How To Pick Wild Blackberries - A Guide to Harvesting
On a recent trip to the supermarket, I was browsing the produce section and couldn't help but notice the blackberries.
They were sad-looking things, a little bit mushy and close to spoiling -- and being sold for $5 for a tiny little package. And people were buying them.
But at the edge of the parking lot outside, there were the most magnificent blackberry bushes growing wild, where ten minutes of picking could net far more than that meager handful of berries - and they were fresher, sweeter, and juicer as well.
And yet, nobody was picking them.
When I've been out collecting berries, myself, I've always been surprised by the number of people who stop to see what I'm doing, most of whom never even knew what the bushes were, much less that they could be collected.
So if you're new to berry-picking, let me help you get started!
What you will need:
- Long-sleeved shirt
- Jeans, or other thick pants
- Small bucket or plastic milk jug with the top cut off
- Water bottle
Finding A Place To Pick
Blackberries are a water-loving plant, and will often be found near ponds, rivers, creeks or roadside drainage ditches.
A good place to start looking is at your local park, or along less-used roads with plenty of open space or vacant lots.
Places to avoid:
- Near busy roadways. Aside from the danger from traffic, the pollutants will stick to the berries
- Anywhere it is forbidden - some parks do not allow it, so ask first
- Private property without permission
- Near any site with a significant amount of pollution
Identification: Making Sure You Have The Right Plant
Proper identification is key with any wildcrafted or foraged food. There are poisonous plants out there, and some of them can make you very sick or even kill you if you eat one by mistake. So always be absolutely certain before you eat it!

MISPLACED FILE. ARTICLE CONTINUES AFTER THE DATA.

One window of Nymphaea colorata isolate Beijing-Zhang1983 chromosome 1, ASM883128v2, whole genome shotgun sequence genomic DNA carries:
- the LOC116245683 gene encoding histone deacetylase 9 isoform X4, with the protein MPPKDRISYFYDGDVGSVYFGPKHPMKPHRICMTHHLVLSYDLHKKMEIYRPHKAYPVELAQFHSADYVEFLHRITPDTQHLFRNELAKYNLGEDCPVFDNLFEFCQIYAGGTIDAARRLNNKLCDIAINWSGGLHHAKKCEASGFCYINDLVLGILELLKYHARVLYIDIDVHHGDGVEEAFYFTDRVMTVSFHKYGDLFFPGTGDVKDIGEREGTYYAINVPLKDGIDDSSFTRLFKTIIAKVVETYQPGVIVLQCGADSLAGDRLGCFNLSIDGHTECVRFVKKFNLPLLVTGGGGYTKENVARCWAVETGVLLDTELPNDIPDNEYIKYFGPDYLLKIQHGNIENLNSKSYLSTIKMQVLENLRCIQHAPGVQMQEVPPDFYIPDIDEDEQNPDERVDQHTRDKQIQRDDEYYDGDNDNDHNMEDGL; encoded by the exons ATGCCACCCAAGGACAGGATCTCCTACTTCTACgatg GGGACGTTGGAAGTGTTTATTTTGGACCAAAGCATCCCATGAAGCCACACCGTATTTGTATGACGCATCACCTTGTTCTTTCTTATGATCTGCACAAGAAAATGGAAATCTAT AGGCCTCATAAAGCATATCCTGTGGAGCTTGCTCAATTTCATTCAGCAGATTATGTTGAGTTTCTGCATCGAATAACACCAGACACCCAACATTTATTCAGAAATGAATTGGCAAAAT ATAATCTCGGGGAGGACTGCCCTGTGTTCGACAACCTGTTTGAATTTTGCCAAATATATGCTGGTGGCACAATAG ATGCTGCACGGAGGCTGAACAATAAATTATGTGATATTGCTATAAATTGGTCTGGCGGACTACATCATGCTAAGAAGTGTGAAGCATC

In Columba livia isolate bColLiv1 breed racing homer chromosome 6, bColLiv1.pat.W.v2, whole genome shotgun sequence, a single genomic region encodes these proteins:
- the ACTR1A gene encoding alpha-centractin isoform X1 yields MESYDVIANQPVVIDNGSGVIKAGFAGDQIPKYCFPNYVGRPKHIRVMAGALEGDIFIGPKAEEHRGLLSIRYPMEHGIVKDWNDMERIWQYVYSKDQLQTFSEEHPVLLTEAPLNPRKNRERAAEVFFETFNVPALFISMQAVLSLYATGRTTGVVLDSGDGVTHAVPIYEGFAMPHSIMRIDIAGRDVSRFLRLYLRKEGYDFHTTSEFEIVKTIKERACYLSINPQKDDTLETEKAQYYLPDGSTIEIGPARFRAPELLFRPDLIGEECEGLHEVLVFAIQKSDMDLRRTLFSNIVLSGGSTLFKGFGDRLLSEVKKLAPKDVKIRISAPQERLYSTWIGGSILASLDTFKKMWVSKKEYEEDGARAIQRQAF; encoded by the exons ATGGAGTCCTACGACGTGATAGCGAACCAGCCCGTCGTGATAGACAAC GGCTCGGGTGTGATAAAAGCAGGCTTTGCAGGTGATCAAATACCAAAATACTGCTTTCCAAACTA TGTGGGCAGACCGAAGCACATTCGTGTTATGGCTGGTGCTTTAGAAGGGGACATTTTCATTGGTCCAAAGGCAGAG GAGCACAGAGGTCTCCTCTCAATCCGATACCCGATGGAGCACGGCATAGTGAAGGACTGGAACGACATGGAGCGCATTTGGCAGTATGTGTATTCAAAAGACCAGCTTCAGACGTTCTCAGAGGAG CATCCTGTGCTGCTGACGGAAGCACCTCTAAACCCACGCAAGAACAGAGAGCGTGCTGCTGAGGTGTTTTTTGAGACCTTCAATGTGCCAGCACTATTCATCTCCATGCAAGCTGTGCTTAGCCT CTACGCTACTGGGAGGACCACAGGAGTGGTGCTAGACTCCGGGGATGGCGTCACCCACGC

Features to look for:
- Blackberries usually create thick, dense, impassable thickets
- Lots and lots of sharp thorns
- Three to five leaflets in every leaf, with thorns on the bottoms of the leaf veins
- The berries are aggregate fruits -- meaning they look like they've been put together from lots of tiny little round balls, rather than being one smooth fruit
Getting Ready To Harvest
Finding the right container is important. It's easy to slip and spill your entire harvest into the dirt if you're using something that's hard to keep hold of.
My preferred berry-picking equipment is a large plastic milk jug with just the top cut off, leaving the handle intact. It can be easily grasped, or even tied to a belt for extra security.
If you can't get one, a small bucket with a handle is next best.
What else will you need?
- Thick pants and long-sleeved shirts. Those thorns hurt, and you want all the protection you can get! [Because of this, I recommend berrying in the early morning before the day gets hot, or your outfit may get uncomfortable]
- Good boots. Thorns in the feet are quite unpleasant.
- Water. Blackberries are ripe in the hottest part of summer, and it's easy to overheat or become dehydrated.
Choosing The Best Berries
Look for the darkest-colored berries you can find. If they still have red or green parts, they aren't ripe yet.
Give the berry a gentle tug. If it doesn't come off easily, leave it be and look for another one -- when they're fully ripe and sweet, they almost fall off right into your hand. If you have to pull hard to get it loose, it'll be sour.
Avoid the shriveled, shrunken-looking berries, or berries that mush in your fingers. These ones are overripe, and probably beginning to spoil.
You want the perfect balance where the berries are still large, plump, and juicy, but feel soft. These are the ones that make the whole thing worthwhile!
So you've picked them....now what?
Finding things to do with the berries is always the best part. You can:
- Put them on top of vanilla ice cream
- Make blackberry pie
- Make blackberry cobbler
- Freeze them and add them to fruit smoothies
- Make blackberry juice
- Make a sauce for pork
- Add them to fruit salads
- Throw them into a bowl of Greek yogurt for a low-calorie breakfast
- Bake Sweet Blackberry Biscuits
If you have anything to add to this list, post a comment below!